After a few rounds in the yard and a rest in the prickly grass, we headed inside—past Mama in the kitchen and Bill’s leather chair and into my bedroom. We were on the bed before the shaking started. It sounded like the maracas I sometimes play in music class, except these were steady bursts. A constant rattling instead of the choppy sounds I make during class.
Miles and I held our breath to listen. After three starts and breaks, I leaned over the edge of the bed to peek under. There he was. Fat and coiled up with the rattle sticking up between one of his body loops. His fat triangle head was sticking up, too, but facing the opposite side of the bed, and his skinny black tongue was poking out, the tip split into a V and curling up to touch the tip of his nose. He didn’t have diamonds on his back, though. They were more like hearts, light greenish-brown hearts in the middle, with black scales outlining the shape.
As soon as his tail started rattling again, I shot back up onto the bed, grabbed Miles by the neck to protect him, and hollered for Mama to come. My scream only made the snake madder, his tail shook faster, and I swear he hissed.
Mama’s bare footsteps plopped along the wood floors as she ran to my room.
“What is it?” Her voice trailed when she got to the doorway, the brown bun on the back of her head cocking to the side to listen. It’s something Miles does when I teach him a new trick like dancing on his back legs or how to speak.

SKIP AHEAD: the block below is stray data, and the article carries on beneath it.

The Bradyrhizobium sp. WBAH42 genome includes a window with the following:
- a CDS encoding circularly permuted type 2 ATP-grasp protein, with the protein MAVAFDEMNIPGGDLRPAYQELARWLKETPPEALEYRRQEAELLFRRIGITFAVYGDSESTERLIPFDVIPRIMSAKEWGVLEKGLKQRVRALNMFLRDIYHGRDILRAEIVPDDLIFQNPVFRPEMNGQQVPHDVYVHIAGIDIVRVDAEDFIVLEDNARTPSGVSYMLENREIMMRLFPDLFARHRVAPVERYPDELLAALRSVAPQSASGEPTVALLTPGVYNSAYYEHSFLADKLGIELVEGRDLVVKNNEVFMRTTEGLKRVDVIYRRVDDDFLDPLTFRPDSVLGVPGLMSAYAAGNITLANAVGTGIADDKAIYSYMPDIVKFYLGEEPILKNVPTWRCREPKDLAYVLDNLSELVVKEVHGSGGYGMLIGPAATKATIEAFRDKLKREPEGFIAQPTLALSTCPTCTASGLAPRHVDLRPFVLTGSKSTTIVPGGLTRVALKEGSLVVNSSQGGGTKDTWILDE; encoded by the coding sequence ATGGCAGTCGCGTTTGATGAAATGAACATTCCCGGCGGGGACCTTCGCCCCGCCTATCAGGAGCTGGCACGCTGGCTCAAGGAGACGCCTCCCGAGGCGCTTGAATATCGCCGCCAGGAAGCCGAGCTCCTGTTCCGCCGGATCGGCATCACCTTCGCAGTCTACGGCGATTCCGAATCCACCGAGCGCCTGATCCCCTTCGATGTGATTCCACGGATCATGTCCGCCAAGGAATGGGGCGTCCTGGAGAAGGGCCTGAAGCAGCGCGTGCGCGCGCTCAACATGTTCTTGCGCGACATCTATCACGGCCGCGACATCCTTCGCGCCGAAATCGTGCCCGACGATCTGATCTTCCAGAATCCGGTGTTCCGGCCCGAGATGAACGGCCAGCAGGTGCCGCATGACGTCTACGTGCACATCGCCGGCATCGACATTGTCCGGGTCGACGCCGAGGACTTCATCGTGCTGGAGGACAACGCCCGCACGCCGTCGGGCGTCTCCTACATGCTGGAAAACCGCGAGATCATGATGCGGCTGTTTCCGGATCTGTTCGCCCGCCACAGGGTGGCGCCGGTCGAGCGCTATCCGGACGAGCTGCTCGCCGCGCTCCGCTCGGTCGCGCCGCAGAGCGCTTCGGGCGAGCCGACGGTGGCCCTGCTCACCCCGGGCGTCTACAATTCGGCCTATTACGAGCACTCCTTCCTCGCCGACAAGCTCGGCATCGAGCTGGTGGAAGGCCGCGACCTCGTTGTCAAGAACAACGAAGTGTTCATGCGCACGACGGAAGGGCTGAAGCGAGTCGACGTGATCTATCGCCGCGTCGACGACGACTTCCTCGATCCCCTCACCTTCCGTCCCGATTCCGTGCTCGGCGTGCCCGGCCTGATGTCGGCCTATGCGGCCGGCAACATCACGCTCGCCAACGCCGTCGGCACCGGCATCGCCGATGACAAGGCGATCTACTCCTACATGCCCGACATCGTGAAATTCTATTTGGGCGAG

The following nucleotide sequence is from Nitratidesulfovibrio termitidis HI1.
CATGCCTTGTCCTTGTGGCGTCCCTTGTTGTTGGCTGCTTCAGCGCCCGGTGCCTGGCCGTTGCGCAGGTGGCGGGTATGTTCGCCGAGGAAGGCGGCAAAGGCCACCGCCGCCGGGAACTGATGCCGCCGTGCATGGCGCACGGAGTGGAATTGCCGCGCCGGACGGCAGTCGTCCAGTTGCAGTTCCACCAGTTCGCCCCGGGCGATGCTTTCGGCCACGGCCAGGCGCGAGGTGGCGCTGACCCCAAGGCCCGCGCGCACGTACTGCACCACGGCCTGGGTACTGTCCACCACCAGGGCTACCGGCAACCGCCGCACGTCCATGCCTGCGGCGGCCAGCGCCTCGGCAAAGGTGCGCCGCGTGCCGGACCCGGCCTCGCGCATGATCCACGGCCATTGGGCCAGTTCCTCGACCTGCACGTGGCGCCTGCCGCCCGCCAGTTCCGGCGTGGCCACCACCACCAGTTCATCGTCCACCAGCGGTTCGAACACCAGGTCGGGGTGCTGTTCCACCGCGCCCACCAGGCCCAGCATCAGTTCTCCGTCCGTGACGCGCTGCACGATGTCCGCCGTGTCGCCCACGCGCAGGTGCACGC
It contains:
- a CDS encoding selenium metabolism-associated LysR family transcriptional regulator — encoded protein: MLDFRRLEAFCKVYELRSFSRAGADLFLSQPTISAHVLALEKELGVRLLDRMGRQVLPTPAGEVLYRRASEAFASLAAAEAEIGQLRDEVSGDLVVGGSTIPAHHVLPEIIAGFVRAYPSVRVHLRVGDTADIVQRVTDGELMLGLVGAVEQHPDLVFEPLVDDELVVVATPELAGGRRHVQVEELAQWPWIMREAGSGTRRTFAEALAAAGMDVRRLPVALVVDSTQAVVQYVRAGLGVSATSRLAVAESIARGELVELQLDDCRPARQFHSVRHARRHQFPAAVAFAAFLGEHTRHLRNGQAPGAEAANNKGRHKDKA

“It’s under the bed Mama. A big rattler,” I said.
I’ll never forget her eyes. They squinted so tight together I almost couldn’t see the green anymore and then sprung wide open with her mouth, sort of like a firecracker bursting.
Within a split second she dropped to her knees to check out the coiled rattler’s split tongue.
During all this, Miles stayed calm. Like I said, even then he was getting old. He just lay on the bed cocking his head back and forth to watch. Mama picked herself up from the floor and steadied her voice into a whisper.
“You need to stay real quiet. And don’t move,” she said while backing herself out of the room. She must have headed to the outdoor shed ’cause I heard the creak of the porch screen door open and slowly shut before it was opened again and Mama was back in the doorway with a flat-tipped shovel in her right hand.
She walked on the balls of her feet and in a hushed voice ordered Miles and me over to the foot of the bed.
“You go first. Quietly. Miles will follow behind,” she said while standing at the bed’s end. The veins in her hands were pulsing as she gripped the wooden handle, the shovel’s head hovering a foot above the floorboards.
“If the rattler moves, I have him.”
I inched down the bed, my butt sliding along the green blanket.